Home » Python » Why does ~True result in -2?

Why does ~True result in -2?

Questions:

In Python console:

~True

Gives me:

-2

Why? Can someone explain this particular case to me in binary?

What is int(True)? It is 1.

1 is:

00000001

and ~1 is:

11111110

Which is -2 in Two’s complement1

1 Flip all the bits, add 1 to the resulting number and interpret the result as a binary representation of the magnitude and add a negative sign (since the number begins with 1):

11111110 → 00000001 → 00000010
↑          ↑

Which is 2, but the sign is negative since the MSB is 1.

Worth mentioning:

Think about bool, you’ll find that it’s numeric in nature – It has two values, True and False, and they are just “customized” versions of the integers 1 and 0 that only print themselves differently. They are subclasses of the integer type int.

So they behave exactly as 1 and 0, except that bool redefines str and repr to display them differently.

>>> type(True)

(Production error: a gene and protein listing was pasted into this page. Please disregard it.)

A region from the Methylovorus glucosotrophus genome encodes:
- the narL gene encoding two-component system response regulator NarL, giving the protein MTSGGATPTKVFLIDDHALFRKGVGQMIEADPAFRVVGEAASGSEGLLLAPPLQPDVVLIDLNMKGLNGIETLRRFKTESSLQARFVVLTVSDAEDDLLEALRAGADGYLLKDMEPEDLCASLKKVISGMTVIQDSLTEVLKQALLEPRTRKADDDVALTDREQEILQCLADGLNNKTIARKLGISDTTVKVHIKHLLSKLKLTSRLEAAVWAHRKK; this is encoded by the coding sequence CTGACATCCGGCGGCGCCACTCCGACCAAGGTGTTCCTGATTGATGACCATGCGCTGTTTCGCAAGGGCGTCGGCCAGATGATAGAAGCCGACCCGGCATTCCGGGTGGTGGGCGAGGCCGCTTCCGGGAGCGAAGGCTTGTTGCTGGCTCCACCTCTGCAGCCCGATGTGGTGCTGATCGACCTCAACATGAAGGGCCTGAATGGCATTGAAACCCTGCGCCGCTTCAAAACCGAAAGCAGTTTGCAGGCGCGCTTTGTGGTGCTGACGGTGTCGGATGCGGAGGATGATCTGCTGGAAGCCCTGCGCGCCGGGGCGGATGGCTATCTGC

<class 'bool'>
>>> isinstance(True, int)
True

>>> True == 1
True
>>> True is 1  # they're still different objects
False

Questions:

The Python bool type is a subclass of int (for historical reasons; booleans were only added in Python 2.3).

Since int(True) is 1, ~True is ~1 is -2.

See PEP 285 for why bool is a subclass of int.

If you wanted the boolean inverse, use not:

>>> not True
False
>>> not False
True

If you wanted to know why ~1 is -2, it’s because you are inverting all bits in a signed integer; 00000001 becomes 1111110 which in a signed integer is a negative number, see Two’s complement:

>>> # Python 3
...
>>> import struct
>>> format(struct.pack('b', 1), '08b')
'00000001'
>>> format(struct.pack('b', ~1), '08b')
'11111110'

where the initial 1 bit means the value is negative, and the rest of the bits encode the inverse of the positive number minus one.

Questions: